Again, this is an accurate reflection of the language of firms like Bass Charrington and Whitbread in this period, opening everything from shopping malls to motels.
Waterhouse argues that The Moon Under Water took the wrong course at around the time of the Festival of Britain when its then landlord, “Len” decided to give it a facelift: “What the class of people we get in her wants… is more of your modern”:
So down came the ornamental mirrors and the stuffed bull’s head over the nally mantelpiece. The cast-iron fireplaces went to the scrapyard. New plastic tables, which could be wiped over with a cloth for all the world as if they were topped with marble like the ones that had graced the saloon bar for nigh on a century, were installed. And very pretty they were, if a bit rocky…
Len was succeeded by Ken who took things further yet in pursuit of his ambition to “get rid of the public bar trade and start a Sunday morning darts league among the cravat-wearers and ladies in trouser suits”.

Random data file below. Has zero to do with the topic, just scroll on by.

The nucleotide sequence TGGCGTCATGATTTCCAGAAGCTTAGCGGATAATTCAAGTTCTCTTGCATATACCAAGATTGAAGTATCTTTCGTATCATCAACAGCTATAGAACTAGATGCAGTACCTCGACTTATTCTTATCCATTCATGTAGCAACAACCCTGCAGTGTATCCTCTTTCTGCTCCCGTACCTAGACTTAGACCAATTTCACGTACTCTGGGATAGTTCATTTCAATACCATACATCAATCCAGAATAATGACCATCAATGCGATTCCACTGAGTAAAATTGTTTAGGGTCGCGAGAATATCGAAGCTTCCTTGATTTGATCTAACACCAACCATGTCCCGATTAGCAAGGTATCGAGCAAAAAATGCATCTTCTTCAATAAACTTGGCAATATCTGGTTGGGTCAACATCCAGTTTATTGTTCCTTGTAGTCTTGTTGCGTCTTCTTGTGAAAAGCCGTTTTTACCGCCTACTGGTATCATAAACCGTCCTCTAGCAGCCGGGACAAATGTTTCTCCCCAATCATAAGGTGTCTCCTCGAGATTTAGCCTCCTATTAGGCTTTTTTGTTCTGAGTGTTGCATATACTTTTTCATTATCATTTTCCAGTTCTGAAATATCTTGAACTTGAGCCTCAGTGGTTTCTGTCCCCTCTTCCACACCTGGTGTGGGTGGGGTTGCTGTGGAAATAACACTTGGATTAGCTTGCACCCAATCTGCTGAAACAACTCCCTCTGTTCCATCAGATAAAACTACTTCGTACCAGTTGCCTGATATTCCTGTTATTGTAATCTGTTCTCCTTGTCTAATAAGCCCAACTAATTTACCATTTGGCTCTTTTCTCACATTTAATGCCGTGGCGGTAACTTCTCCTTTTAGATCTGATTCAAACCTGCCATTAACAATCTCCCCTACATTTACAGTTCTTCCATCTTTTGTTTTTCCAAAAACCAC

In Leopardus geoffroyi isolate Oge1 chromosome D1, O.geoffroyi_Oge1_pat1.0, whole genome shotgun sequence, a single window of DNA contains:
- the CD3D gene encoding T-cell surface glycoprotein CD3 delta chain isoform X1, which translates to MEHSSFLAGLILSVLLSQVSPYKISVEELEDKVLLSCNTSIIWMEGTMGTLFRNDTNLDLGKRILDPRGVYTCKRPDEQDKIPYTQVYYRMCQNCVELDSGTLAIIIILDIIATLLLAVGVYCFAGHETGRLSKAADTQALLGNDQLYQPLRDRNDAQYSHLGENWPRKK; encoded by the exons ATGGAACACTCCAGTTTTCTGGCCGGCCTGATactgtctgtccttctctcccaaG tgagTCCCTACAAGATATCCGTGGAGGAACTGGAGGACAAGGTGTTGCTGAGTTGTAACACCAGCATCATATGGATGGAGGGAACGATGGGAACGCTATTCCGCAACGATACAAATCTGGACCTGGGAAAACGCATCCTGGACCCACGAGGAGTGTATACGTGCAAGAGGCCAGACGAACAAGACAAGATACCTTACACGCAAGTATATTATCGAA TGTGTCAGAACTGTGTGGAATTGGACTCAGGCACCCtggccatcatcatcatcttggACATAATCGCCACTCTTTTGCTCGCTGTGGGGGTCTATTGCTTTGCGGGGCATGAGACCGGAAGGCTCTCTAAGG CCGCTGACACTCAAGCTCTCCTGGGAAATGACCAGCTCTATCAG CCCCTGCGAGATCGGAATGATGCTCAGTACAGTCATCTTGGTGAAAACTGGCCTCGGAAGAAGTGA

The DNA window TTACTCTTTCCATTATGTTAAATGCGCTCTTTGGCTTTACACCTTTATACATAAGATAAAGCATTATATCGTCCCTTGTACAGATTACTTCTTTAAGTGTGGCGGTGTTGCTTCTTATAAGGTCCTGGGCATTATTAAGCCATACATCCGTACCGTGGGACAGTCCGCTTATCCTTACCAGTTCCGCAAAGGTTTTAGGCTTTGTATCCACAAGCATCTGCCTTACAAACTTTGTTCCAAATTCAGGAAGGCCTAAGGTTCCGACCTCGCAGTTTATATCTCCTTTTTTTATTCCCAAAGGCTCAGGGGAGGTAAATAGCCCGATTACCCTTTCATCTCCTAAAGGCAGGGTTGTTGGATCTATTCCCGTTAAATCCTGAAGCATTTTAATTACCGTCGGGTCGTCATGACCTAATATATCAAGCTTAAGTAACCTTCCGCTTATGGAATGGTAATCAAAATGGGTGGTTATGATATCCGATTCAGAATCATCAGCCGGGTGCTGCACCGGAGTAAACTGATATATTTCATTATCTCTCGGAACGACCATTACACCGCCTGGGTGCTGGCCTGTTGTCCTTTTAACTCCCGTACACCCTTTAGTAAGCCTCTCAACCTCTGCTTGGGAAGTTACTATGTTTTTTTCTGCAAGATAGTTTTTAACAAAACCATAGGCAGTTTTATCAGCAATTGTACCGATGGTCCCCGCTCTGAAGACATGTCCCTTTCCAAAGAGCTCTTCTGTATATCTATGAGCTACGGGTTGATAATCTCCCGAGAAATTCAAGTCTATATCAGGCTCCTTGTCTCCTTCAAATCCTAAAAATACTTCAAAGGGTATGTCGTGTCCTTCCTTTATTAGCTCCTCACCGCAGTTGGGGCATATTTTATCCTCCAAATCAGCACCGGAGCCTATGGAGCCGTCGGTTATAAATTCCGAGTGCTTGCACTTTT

Ken’s successor, Ben, installed “a juke box, a fruit machine, a television set, a pin-table, and later an ingenious electronic tennis game costing ten pence a go”.
It’s interesting reading this in 2022 when darts, juke boxes, ploughman’s lunches and, we guess, (non-craft) keg beer, are all considered markers of a pubs down-to-earth ‘properness’. It only takes a generation or so for the new-fangled to harden into tradition.
Through the course of the article, Waterhouse hits all the main notes of CAMRA rhetoric in this period, including that: